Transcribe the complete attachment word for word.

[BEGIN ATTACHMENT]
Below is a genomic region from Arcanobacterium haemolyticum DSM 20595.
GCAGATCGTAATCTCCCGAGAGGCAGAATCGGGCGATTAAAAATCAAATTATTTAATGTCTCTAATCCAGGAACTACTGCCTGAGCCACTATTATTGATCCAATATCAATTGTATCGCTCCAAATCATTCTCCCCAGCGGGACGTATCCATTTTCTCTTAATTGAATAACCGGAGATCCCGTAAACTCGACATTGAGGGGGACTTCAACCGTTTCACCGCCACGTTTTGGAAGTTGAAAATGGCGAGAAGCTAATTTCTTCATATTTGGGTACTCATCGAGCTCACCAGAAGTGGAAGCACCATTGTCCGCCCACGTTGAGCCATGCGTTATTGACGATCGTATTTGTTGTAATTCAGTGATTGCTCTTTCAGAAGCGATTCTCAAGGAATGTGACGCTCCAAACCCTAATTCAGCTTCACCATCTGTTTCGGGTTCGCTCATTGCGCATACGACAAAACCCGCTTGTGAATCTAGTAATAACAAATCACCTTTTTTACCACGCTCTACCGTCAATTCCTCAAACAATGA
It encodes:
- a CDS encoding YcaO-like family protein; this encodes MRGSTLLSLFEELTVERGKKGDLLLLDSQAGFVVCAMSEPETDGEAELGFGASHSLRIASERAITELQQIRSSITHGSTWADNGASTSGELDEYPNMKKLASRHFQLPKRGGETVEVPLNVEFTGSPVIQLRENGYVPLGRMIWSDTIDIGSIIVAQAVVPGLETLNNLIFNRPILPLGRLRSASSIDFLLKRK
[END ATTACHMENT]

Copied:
Below is a genomic region from Arcanobacterium haemolyticum DSM 20595.
GCAGATCGTAATCTCCCGAGAGGCAGAATCGGGCGATTAAAAATCAAATTATTTAATGTCTCTAATCCAGGAACTACTGCCTGAGCCACTATTATTGATCCAATATCAATTGTATCGCTCCAAATCATTCTCCCCAGCGGGACGTATCCATTTTCTCTTAATTGAATAACCGGAGATCCCGTAAACTCGACATTGAGGGGGACTTCAACCGTTTCACCGCCACGTTTTGGAAGTTGAAAATGGCGAGAAGCTAATTTCTTCATATTTGGGTACTCATCGAGCTCACCAGAAGTGGAAGCACCATTGTCCGCCCACGTTGAGCCATGCGTTATTGACGATCGTATTTGTTGTAATTCAGTGATTGCTCTTTCAGAAGCGATTCTCAAGGAATGTGACGCTCCAAACCCTAATTCAGCTTCACCATCTGTTTCGGGTTCGCTCATTGCGCATACGACAAAACCCGCTTGTGAATCTAGTAATAACAAATCACCTTTTTTACCACGCTCTACCGTCAATTCCTCAAACAATGA
It encodes:
- a CDS encoding YcaO-like family protein; this encodes MRGSTLLSLFEELTVERGKKGDLLLLDSQAGFVVCAMSEPETDGEAELGFGASHSLRIASERAITELQQIRSSITHGSTWADNGASTSGELDEYPNMKKLASRHFQLPKRGGETVEVPLNVEFTGSPVIQLRENGYVPLGRMIWSDTIDIGSIIVAQAVVPGLETLNNLIFNRPILPLGRLRSASSIDFLLKRK